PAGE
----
Honkytonk Man is one of those well-intentioned efforts that doesn't quite work. It seems that Clint Eastwood took great pains in telling this story of an aging, struggling country singer but he is done in by the predictability of the script [from Clancy Carlile's own novel] and his own limitations as a warbler.

Honkytonk Man is one of those well-intentioned efforts that doesn’t quite work. It seems that Clint Eastwood took great pains in telling this story of an aging, struggling country singer but he is done in by the predictability of the script [from Clancy Carlile's own novel] and his own limitations as a warbler.

It is initially funny to see a drunk Eastwood drive his spiffy car into the rural, Depression-era farm his sister and her burdened family live in. Though he is a breath of fresh air for them, especially his 14-year-old nephew, it soon becomes clear that he is more accurately an alcoholic on his last legs.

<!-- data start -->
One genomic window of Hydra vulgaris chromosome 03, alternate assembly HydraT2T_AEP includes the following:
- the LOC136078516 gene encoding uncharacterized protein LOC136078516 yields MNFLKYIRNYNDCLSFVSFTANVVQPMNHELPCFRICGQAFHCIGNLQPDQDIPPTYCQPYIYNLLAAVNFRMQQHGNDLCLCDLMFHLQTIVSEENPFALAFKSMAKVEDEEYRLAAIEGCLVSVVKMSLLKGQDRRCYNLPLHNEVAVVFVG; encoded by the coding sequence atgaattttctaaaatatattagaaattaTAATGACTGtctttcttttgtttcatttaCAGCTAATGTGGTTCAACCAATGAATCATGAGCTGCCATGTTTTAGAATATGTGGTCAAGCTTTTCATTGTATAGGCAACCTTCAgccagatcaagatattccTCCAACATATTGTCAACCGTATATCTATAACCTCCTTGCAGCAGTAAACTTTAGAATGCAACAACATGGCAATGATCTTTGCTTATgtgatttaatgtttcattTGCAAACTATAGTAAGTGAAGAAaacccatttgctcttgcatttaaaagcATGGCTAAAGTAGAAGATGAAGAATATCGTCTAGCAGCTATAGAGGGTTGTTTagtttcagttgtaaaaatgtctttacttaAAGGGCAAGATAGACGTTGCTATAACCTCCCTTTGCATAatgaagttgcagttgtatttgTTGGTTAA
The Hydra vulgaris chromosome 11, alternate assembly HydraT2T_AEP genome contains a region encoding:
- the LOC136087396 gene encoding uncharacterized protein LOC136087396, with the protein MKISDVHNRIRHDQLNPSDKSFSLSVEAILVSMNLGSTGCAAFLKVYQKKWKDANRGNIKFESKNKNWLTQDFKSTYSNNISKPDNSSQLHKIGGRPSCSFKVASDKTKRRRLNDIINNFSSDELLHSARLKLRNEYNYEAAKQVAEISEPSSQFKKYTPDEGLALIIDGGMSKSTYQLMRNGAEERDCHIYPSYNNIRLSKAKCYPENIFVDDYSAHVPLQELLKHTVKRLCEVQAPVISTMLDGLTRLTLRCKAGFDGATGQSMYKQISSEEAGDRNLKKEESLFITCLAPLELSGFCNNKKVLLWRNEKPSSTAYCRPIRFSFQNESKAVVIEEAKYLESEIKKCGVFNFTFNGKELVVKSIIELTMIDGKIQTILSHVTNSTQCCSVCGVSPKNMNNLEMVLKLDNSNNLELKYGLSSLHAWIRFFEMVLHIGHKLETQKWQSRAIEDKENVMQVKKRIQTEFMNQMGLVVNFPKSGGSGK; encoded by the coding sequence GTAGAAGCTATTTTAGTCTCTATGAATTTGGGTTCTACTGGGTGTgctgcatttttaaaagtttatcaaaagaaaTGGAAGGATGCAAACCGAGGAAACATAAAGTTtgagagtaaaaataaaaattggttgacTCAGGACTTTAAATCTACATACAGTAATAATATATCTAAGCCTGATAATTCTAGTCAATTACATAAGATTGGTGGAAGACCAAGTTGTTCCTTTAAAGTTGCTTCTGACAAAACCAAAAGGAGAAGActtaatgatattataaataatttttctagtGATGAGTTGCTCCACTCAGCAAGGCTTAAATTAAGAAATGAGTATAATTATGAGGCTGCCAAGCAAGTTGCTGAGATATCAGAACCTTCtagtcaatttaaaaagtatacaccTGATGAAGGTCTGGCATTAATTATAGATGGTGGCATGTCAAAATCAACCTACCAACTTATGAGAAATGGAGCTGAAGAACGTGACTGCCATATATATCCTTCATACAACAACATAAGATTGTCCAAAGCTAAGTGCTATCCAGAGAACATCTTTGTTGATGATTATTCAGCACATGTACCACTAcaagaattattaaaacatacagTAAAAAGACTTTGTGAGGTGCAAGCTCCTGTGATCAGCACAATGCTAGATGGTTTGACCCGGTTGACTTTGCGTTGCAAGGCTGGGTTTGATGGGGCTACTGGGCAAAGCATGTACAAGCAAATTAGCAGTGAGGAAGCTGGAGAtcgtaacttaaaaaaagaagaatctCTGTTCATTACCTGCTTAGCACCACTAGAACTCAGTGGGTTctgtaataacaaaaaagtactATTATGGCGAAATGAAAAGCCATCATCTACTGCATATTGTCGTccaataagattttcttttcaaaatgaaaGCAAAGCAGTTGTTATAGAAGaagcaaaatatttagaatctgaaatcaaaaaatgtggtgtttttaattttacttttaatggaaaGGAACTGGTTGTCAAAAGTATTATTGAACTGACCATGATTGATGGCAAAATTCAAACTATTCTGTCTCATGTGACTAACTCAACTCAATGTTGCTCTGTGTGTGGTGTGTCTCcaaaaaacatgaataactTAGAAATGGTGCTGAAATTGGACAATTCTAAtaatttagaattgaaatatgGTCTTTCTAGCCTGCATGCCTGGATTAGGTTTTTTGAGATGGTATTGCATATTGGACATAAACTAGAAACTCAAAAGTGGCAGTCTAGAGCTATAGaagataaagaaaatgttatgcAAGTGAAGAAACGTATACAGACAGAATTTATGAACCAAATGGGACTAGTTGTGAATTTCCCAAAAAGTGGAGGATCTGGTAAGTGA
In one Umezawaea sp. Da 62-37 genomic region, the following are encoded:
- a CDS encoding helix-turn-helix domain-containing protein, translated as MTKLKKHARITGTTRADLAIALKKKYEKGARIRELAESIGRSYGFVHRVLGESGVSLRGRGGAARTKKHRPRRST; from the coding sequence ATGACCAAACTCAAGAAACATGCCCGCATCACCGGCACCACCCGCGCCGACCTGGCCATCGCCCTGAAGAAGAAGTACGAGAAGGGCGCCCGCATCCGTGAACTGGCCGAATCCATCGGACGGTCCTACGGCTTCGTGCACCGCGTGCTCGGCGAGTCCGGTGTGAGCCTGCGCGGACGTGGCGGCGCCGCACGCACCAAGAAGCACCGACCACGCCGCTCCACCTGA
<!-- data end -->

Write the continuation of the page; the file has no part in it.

Eastwood does his best, though he never really manages to be fully convincing because of his own vocal limitations. His son, Kyle, who has limited acting experience, doesn’t seem to know what to do with his key role of the emerging teenager.

Honkytonk Man

Production

Warner/Malpaso. Dir Clint Eastwood; Producer Clint Eastwood; Screenplay Clancy Carlile; Camera Bruce Surtees; Editor Ferris Webster, Michael Kelly, Joel Cox; Music Steve Dorff Art Dir Edward Carfagno

Crew

(Color) Available on VHS, DVD. Extract of a review from 1982. Running time: 122 MIN.

With

Clint Eastwood Kyle Eastwood John McIntire Alexa Kenin Verna Bloom Matt Clark
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